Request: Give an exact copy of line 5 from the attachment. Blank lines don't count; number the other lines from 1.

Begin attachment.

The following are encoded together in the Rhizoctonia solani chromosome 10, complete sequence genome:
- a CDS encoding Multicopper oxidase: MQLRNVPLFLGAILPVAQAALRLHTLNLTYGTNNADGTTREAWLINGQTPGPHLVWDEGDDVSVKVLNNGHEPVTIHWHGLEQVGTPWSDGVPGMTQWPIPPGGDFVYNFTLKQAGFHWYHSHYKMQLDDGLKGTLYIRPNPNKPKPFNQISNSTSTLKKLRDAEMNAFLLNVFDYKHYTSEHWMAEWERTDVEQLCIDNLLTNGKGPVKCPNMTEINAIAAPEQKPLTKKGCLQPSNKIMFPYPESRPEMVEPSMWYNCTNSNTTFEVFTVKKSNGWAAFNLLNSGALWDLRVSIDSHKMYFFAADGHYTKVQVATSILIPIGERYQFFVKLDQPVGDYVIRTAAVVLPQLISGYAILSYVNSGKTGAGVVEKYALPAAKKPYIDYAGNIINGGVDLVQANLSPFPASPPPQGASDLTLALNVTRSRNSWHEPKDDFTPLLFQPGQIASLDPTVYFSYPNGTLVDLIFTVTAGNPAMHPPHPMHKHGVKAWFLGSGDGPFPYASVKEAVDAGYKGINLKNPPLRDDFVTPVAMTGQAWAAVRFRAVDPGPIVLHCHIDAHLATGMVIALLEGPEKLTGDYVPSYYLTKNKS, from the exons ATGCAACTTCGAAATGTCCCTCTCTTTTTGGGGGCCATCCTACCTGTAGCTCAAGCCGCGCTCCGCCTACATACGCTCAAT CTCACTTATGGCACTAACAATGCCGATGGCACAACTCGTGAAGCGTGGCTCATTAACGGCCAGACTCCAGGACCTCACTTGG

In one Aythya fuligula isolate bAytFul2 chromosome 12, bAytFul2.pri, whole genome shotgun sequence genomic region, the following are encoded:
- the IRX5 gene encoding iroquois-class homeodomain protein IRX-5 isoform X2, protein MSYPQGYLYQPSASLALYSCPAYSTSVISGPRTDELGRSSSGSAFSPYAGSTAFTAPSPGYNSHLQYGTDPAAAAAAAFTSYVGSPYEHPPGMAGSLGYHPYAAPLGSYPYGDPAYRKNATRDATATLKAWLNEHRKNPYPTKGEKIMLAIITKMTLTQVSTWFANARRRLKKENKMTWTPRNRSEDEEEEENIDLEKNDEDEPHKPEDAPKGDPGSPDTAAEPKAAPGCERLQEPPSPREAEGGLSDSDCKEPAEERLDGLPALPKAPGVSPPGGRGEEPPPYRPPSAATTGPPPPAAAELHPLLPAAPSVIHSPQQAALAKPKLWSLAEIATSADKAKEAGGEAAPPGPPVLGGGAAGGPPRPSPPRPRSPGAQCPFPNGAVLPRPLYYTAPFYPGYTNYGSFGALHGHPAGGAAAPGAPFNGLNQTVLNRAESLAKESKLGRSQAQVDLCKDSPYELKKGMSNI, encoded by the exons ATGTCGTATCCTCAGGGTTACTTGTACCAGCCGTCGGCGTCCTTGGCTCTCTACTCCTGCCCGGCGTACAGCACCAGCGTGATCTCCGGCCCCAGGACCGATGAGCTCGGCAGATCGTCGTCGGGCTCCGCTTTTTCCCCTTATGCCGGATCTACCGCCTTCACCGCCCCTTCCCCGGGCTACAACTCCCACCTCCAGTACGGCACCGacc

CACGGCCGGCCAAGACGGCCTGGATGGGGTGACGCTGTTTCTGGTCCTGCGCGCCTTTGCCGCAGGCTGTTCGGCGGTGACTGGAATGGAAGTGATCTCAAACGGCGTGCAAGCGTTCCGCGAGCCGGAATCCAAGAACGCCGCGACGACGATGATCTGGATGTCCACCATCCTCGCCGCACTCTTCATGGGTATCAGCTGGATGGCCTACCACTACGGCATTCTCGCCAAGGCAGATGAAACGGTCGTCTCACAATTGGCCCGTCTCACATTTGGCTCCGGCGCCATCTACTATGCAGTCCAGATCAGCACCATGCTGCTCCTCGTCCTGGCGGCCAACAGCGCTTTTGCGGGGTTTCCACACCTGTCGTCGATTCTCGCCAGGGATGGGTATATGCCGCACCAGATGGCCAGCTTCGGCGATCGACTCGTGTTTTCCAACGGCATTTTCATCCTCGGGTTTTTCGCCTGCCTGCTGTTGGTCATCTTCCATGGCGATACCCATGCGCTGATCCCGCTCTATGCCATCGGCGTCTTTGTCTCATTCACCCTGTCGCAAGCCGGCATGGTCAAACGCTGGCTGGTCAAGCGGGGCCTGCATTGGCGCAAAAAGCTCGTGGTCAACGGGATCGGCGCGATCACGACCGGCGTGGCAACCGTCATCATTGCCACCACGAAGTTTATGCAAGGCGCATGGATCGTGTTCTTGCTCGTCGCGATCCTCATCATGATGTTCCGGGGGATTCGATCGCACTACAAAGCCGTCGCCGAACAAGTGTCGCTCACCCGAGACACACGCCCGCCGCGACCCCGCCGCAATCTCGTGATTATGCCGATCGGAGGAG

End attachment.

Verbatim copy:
CACGGCCGGCCAAGACGGCCTGGATGGGGTGACGCTGTTTCTGGTCCTGCGCGCCTTTGCCGCAGGCTGTTCGGCGGTGACTGGAATGGAAGTGATCTCAAACGGCGTGCAAGCGTTCCGCGAGCCGGAATCCAAGAACGCCGCGACGACGATGATCTGGATGTCCACCATCCTCGCCGCACTCTTCATGGGTATCAGCTGGATGGCCTACCACTACGGCATTCTCGCCAAGGCAGATGAAACGGTCGTCTCACAATTGGCCCGTCTCACATTTGGCTCCGGCGCCATCTACTATGCAGTCCAGATCAGCACCATGCTGCTCCTCGTCCTGGCGGCCAACAGCGCTTTTGCGGGGTTTCCACACCTGTCGTCGATTCTCGCCAGGGATGGGTATATGCCGCACCAGATGGCCAGCTTCGGCGATCGACTCGTGTTTTCCAACGGCATTTTCATCCTCGGGTTTTTCGCCTGCCTGCTGTTGGTCATCTTCCATGGCGATACCCATGCGCTGATCCCGCTCTATGCCATCGGCGTCTTTGTCTCATTCACCCTGTCGCAAGCCGGCATGGTCAAACGCTGGCTGGTCAAGCGGGGCCTGCATTGGCGCAAAAAGCTCGTGGTCAACGGGATCGGCGCGATCACGACCGGCGTGGCAACCGTCATCATTGCCACCACGAAGTTTATGCAAGGCGCATGGATCGTGTTCTTGCTCGTCGCGATCCTCATCATGATGTTCCGGGGGATTCGATCGCACTACAAAGCCGTCGCCGAACAAGTGTCGCTCACCCGAGACACACGCCCGCCGCGACCCCGCCGCAATCTCGTGATTATGCCGATCGGAGGAG